Presenting author: Colin Kristiansen, P.Eng.,

MBA, Principal, Delcan Corporation, Burnaby, BC

Co-authors: Pierre Kwan, PE, Northwest and

Alaska Water Treatment Business Class lead, hDR

Engineering, Bellevue, WA

coffee BreaK 3:30 PM – 3:50 PM

tUesday 3:50 PM – 4:20 PM

17.4 Ion Exchange Resins for Natural Organic

Matter Removal

Presenting author: Madjid Mohseni, Professor,

University of British Columbia, Vancouver, BC

Co-authors: Gustavo Imoberdorf, Research

Associate, P.Eng., University of British Columbia,

Vancouver, BC; Mohammad Mahdi Bazri, Ph.D.

Candidate, University of British Columbia,

Vancouver, BC; Sonia Rahmani, Ph.D. Candidate,

University of British Columbia, Vancouver, BC

tUesday 4:25 PM – 4:55 PM

17.5 GWuDI or Secure Groundwater Sources:

Making a Determination using Multiple Lines

of Evidence

Presenting author: Ryan Rhodes, P.Geo,

Hydrogeologist, Western Water Associates Ltd.,

Lake Country, BC

Co-author: Douglas Geller, P.Geo, Senior

Hydrogeologist, Western Water Associates Ltd.,

Lake Country, BC

session 18

Municipal utility Operations

Session Moderator:

Kevin Ramsay, District of Squamish

tUesday 1:50 PM – 2:20 PM

18.1 Municipal SCADA Optimization

Presenting author: Tom Dunn, SCADA

Technologist, Opus DaytonKnight Consultants Ltd.,

North Vancouver, BC

Co-author: Victor Wong, Manager, Electrical Power

Automation & SCADA, P.Eng., Opus DaytonKnight

Consultants Ltd., North Vancouver, BC

tUesday 2:25 PM – 2:55 PM

18.2 Municipal SCADA Optimization

Presenting author: Tom Green, SCADA

Technologist, District of Squamish, Squamish, BC

Co-authors: Robin Wang, SCADA Engineer, P.Eng.,

Opus DaytonKnight Consultants Ltd., North

Vancouver, BC; Victor Wong, Manager, Electrical

Power Automation & SCADA, P.Eng., Opus

DaytonKnight Consultants Ltd., North Vancouver, BC

tUesday 3:00 PM – 3:30 PM

18.3 SCADA: A Snapshot of Municipal

SCADA Systems

Presenting author: Dan Richards, MBA, BSc,

Account Manager BC, YT, SK, MA, CTH Systems,

Richmond, BC

coffee BreaK 3:30 PM – 3:50 PM

tUesday 3:50 PM – 4:20 PM

18.4 Lead, Speed and Lag: Easily Trim Pump

Power Cost by up to 20%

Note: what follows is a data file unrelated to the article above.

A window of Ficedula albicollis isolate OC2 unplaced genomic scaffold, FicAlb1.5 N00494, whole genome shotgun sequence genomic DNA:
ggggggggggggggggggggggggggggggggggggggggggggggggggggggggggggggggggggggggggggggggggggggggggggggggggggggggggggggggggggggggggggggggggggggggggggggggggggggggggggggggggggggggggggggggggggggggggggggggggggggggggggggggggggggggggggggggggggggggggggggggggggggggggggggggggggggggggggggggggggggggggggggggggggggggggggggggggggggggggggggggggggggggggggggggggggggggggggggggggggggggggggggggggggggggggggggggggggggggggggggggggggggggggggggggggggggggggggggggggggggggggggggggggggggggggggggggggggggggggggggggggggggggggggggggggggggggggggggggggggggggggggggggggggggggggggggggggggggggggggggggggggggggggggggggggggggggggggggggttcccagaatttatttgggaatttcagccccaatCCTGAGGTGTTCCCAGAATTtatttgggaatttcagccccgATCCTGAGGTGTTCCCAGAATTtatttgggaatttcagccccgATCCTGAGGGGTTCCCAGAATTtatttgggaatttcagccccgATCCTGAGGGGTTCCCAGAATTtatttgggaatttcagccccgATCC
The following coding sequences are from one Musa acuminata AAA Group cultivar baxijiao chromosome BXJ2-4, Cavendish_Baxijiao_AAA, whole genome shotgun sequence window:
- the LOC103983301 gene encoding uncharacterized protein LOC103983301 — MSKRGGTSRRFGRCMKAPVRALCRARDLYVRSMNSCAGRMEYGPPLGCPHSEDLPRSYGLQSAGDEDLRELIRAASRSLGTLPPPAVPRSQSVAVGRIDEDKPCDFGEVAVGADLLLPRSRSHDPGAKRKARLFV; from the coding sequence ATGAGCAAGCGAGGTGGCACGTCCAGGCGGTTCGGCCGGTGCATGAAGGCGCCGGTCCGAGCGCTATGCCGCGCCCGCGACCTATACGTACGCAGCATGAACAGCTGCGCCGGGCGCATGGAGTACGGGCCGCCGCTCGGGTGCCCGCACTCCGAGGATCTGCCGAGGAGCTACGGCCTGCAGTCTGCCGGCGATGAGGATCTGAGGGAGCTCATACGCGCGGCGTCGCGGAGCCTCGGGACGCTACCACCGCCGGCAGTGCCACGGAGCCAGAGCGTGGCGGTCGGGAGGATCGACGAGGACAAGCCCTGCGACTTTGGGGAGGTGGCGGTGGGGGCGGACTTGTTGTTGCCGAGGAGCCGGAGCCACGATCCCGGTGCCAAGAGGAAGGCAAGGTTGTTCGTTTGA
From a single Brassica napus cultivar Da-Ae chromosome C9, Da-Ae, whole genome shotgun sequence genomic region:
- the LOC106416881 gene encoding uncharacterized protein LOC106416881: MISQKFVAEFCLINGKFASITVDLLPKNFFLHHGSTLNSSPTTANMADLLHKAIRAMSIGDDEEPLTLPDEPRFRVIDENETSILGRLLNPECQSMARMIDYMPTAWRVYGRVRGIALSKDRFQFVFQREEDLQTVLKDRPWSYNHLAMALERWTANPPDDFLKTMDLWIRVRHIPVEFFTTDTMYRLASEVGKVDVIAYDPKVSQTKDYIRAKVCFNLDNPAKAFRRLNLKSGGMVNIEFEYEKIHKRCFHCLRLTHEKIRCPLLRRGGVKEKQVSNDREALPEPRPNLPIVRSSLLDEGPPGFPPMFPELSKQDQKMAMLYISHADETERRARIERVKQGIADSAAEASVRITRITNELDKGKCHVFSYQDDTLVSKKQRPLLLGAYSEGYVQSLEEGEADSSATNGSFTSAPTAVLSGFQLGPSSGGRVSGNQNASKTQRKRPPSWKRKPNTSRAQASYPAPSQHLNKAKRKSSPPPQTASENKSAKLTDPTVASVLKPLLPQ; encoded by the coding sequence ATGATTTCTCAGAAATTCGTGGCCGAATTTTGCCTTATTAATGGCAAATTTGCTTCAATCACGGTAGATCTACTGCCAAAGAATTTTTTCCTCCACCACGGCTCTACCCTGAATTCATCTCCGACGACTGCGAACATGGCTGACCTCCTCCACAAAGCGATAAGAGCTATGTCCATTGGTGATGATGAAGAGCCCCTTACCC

Presenting author: Brian Short, P.Eng., BK Short

Engineering Ltd., Nanaimo, BC

tUesday 4:25 PM – 4:55 PM

18.5 District of Kitimat SCADA Challenges for

Small Municipality

Presenting author: Victor Wong, Manager,

Electrical Power Automation & SCADA, P.Eng.,

Opus DaytonKnight Consultants Ltd., North

Vancouver, BC

Co-authors: Wayne Sussbauer, AScT. District of

Kitimiat, Kitimat, BC; Nicole Wright, P.Eng., PMP,

Opus DaytonKnight Consultants Ltd., North

Vancouver, BC

click here to return to table of contents

session 19

Assorted Topics

Session Moderator:

Christina yamada, Interior Health Authority

tUesday 1:50 PM – 2:20 PM

19.1 Are your Membranes Going Downhill?

Integrating ultra filtration into a Gravity Water

Supply System

Presenting author: Bill Harvey, P.Eng., Practice

Leader – Water, Associated Engineering, Burnaby, BC

Co-authors: William Sims, A.Sc.T., Manager, Water

Resources, City of Nanaimo, Nanaimo, BC; Quinn

Crosina, MASc, P.Eng., Water Process Engineer,

Associated Engineering, Burnaby, BC; Ian Wright,

P.Eng., Vice President – Water, Associated

Engineering, Calgary, AB; Matt henney, P.Eng.,

Project Manager, Associated Engineering,

Kelowna, BC

tUesday 2:25 PM – 2:55 PM

19.2 Pipe Material Selection for Water

Transmission Mains

Presenting author: Shaun Hodgins, P.Eng., Project

Manager, Delcan Corporation, Burnaby, BC

Co-author: Jim Young, P. Eng. Manager

Engineering Design & Construction, City of

Richmond, Richmond, BC

tUesday 3:00 PM – 3:30 PM

19.3 Federal Wastewater Systems Effluent


Presenting author: Snehal Lakhani, P.Eng.,

Environment Canada, Vancouver, BC

coffee BreaK 3:30 PM – 3:50 PM

tUesday 3:50 PM – 4:20 PM

19.4 From Wastewater Treatment to

Community Asset - Is it Possible?

Presenting author: Joan Liu, P.Eng, M.A.So

Co-authors: Laurie Ford, P.Eng., Senior Engineer,

Metro Vancouver, Burnaby, BC; Fred Nenninger,

P.Eng., Project Manager, Metro Vancouver,

Burnaby, BC

tUesday 4:25 PM – 4:55 PM

19.5 Sewage: Flush Full of Heat

Presenting Author: Jeff Carmichael, Ph.D.,

Division Manager, Utility Research and

Opportunity Projects, Utility Planning Department,

Metro Vancouver, Burnaby, BC

Co-Authors: Chris Davidson, P.Eng., Metro

Vancouver, Vancouver, BC; Shaheli Masoom, EIT,

Ph.D, Metro Vancouver, Vancouver, BC; Genevieve

Tokgoz, P.Eng, M.Eng, LEED AP, CEM, Metro

Vancouver, Vancouver, BC

click here to return to table of contents

session 20

Water Resources

Session Moderator:

Larry Sawchyn, Fransen Engineering

tUesday 1:50 PM – 2:20 PM

20.1 Environmental Tracers to Delineate